Even more worrying, after partisan squabbles allowed the program to lapse September 30, is that "it's unclear how long [that funding] will actually allow all states to continue operating their CHIP programs", warns the National Academy for State Health Policy.
The months-long failure on Capitol Hill to pass a long-term extension to CHIP, which provides health coverage to 9 million lower-income children, portends serious health consequences for many of them.
The report suggested it may be hard to accurately predict exactly when funding will run out because Congress has tinkered with the rules used to redistribute unspent money to states. An analysis by the CBO last week found that a five-year CHIP extension would cost $800 million, substantially less than previous estimates.
Lawmakers in the House Energy and Commerce Committee previously fought over how to pay for CHIP, but Committee Chairman Greg Walden, R-Ore., said the reduced cost estimate would eliminate many roadblocks.
While members of Congress on both sides of the aisle insist that CHIP must be reauthorized, GOP leaders have yet to even schedule a vote, and the program has been stuck in limbo for months amid disagreements about how to pay for it. Part of the problem is they haven't been told by CMS how it will disburse money from the agency's so-called redistribution pool.
Since 1997, CHIP has provided healthcare to millions of Americans and helped to drastically reduce the uninsured rate of children.
Had that accident happened this year, though, Natali, 50, of Aliquippa, Pa., might be scrambling. She can't afford private coverage for her two children on her dental hygienist pay.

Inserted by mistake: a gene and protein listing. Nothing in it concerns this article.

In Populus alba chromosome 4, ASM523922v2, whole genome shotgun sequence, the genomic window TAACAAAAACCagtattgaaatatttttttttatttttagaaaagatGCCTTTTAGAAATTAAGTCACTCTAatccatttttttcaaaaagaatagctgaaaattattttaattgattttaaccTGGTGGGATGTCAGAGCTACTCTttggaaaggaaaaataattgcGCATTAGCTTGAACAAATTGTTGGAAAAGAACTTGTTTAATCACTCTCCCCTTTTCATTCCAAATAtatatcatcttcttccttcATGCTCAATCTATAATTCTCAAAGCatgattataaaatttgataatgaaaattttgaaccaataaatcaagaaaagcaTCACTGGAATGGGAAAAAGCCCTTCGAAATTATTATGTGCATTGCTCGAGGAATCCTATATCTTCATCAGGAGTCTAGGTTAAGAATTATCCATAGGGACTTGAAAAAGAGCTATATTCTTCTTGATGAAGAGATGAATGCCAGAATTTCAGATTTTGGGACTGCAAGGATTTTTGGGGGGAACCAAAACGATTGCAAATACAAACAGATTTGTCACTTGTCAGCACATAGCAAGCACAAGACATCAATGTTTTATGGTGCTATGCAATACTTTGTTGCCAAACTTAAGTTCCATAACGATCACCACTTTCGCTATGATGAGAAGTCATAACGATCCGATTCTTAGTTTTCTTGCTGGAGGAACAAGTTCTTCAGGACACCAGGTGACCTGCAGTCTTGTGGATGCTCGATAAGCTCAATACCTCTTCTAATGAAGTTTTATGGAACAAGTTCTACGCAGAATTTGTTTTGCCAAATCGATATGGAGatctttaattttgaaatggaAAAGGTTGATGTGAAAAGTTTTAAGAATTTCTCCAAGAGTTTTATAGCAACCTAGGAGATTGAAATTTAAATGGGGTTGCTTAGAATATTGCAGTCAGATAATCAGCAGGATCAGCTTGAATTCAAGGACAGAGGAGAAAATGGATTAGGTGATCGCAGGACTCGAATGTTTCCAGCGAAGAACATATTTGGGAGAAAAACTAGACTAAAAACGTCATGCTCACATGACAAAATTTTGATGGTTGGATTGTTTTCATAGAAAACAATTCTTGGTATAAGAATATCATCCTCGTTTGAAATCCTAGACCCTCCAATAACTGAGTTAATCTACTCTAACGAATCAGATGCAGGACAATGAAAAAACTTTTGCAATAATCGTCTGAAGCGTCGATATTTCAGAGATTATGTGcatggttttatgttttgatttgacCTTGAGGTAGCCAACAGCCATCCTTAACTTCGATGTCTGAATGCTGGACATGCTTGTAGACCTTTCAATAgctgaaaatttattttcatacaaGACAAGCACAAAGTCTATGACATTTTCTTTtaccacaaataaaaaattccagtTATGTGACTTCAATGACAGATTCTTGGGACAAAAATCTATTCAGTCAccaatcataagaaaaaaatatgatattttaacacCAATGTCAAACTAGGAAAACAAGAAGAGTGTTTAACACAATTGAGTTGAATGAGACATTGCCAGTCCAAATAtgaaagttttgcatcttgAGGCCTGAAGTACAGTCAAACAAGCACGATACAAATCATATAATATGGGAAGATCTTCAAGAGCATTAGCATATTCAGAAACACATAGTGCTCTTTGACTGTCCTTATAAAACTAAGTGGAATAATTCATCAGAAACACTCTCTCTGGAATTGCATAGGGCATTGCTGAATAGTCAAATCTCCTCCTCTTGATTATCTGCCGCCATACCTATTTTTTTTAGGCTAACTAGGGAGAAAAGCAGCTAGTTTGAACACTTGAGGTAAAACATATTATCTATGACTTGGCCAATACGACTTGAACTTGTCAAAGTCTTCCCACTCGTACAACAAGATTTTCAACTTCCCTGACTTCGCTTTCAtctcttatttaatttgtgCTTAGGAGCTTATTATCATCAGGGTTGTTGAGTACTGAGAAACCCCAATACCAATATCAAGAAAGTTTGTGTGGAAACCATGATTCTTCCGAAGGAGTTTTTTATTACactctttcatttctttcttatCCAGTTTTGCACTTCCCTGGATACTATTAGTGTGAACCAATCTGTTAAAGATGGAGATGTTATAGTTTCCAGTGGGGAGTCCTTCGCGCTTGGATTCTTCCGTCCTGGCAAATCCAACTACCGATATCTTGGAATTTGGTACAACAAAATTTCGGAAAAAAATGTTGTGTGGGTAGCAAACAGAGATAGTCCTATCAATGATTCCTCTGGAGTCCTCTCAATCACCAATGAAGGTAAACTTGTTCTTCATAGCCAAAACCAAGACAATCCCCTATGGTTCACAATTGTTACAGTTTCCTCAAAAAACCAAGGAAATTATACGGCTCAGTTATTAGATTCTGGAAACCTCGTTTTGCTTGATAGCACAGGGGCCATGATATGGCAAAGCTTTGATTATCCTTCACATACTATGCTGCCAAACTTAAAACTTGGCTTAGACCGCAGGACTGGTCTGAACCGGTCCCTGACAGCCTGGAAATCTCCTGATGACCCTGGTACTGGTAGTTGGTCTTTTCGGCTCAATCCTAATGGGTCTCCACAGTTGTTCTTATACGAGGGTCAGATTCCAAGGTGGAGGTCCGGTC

"It's creating a lot of anxiety about not having insurance and the kids getting sick", she said.
"There could be as long as a six year authorization of CHIP", stated Caroline Thorman, Rep. Hill's communication director, "but Rep. Hill and his colleagues are ironing out the details". "That's covered by CHIP". "We should stop the uncertainty and permanently extend CHIP".
Pennsylvania officials sent a notice to CHIP providers in late December - who then sent it to enrollees - saying it would have to end the program in March unless Congress acts. "They might not have a family physician, or a clear support system".
Keeping kids healthy should be a top priority, he said. "We're going to have lower coverage for parents than we used to".
Williams said in her e-mail that the $135 million now won't be immediately needed because of the December spending bill. "They seem so cavalier about it", she said. The budget office says that provision and a separate change to insurance regulations by the Trump administration will reduce the cost of insuring children.